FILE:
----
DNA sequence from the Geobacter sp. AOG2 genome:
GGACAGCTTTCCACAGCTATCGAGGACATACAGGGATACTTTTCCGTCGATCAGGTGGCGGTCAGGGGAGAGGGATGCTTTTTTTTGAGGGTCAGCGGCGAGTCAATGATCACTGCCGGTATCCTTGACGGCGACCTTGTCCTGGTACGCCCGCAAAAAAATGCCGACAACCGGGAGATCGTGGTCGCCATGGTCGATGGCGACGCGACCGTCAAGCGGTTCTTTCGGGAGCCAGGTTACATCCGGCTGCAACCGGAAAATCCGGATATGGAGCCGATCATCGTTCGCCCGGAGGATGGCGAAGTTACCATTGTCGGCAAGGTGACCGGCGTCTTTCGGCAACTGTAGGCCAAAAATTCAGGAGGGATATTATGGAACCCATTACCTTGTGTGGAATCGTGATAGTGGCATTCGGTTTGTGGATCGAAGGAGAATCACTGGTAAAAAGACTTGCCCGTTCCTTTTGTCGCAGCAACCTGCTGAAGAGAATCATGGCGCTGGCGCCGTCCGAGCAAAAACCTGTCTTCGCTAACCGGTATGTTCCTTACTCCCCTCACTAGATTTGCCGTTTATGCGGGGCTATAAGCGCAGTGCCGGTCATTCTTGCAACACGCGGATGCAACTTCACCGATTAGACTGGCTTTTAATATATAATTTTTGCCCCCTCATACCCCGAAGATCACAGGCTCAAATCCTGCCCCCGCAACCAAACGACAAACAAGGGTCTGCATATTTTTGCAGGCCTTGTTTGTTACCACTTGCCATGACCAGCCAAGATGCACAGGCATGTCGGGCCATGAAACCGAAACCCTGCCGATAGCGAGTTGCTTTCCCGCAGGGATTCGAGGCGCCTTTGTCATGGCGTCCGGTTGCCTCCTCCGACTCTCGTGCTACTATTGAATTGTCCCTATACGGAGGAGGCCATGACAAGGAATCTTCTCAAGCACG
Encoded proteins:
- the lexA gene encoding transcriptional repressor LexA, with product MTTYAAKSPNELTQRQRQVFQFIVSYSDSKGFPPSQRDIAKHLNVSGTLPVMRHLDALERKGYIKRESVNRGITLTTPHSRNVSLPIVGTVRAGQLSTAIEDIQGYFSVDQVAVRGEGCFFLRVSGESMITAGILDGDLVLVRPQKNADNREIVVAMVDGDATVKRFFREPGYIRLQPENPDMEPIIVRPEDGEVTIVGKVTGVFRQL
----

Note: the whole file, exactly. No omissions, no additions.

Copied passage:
DNA sequence from the Geobacter sp. AOG2 genome:
GGACAGCTTTCCACAGCTATCGAGGACATACAGGGATACTTTTCCGTCGATCAGGTGGCGGTCAGGGGAGAGGGATGCTTTTTTTTGAGGGTCAGCGGCGAGTCAATGATCACTGCCGGTATCCTTGACGGCGACCTTGTCCTGGTACGCCCGCAAAAAAATGCCGACAACCGGGAGATCGTGGTCGCCATGGTCGATGGCGACGCGACCGTCAAGCGGTTCTTTCGGGAGCCAGGTTACATCCGGCTGCAACCGGAAAATCCGGATATGGAGCCGATCATCGTTCGCCCGGAGGATGGCGAAGTTACCATTGTCGGCAAGGTGACCGGCGTCTTTCGGCAACTGTAGGCCAAAAATTCAGGAGGGATATTATGGAACCCATTACCTTGTGTGGAATCGTGATAGTGGCATTCGGTTTGTGGATCGAAGGAGAATCACTGGTAAAAAGACTTGCCCGTTCCTTTTGTCGCAGCAACCTGCTGAAGAGAATCATGGCGCTGGCGCCGTCCGAGCAAAAACCTGTCTTCGCTAACCGGTATGTTCCTTACTCCCCTCACTAGATTTGCCGTTTATGCGGGGCTATAAGCGCAGTGCCGGTCATTCTTGCAACACGCGGATGCAACTTCACCGATTAGACTGGCTTTTAATATATAATTTTTGCCCCCTCATACCCCGAAGATCACAGGCTCAAATCCTGCCCCCGCAACCAAACGACAAACAAGGGTCTGCATATTTTTGCAGGCCTTGTTTGTTACCACTTGCCATGACCAGCCAAGATGCACAGGCATGTCGGGCCATGAAACCGAAACCCTGCCGATAGCGAGTTGCTTTCCCGCAGGGATTCGAGGCGCCTTTGTCATGGCGTCCGGTTGCCTCCTCCGACTCTCGTGCTACTATTGAATTGTCCCTATACGGAGGAGGCCATGACAAGGAATCTTCTCAAGCACG
Encoded proteins:
- the lexA gene encoding transcriptional repressor LexA, with product MTTYAAKSPNELTQRQRQVFQFIVSYSDSKGFPPSQRDIAKHLNVSGTLPVMRHLDALERKGYIKRESVNRGITLTTPHSRNVSLPIVGTVRAGQLSTAIEDIQGYFSVDQVAVRGEGCFFLRVSGESMITAGILDGDLVLVRPQKNADNREIVVAMVDGDATVKRFFREPGYIRLQPENPDMEPIIVRPEDGEVTIVGKVTGVFRQL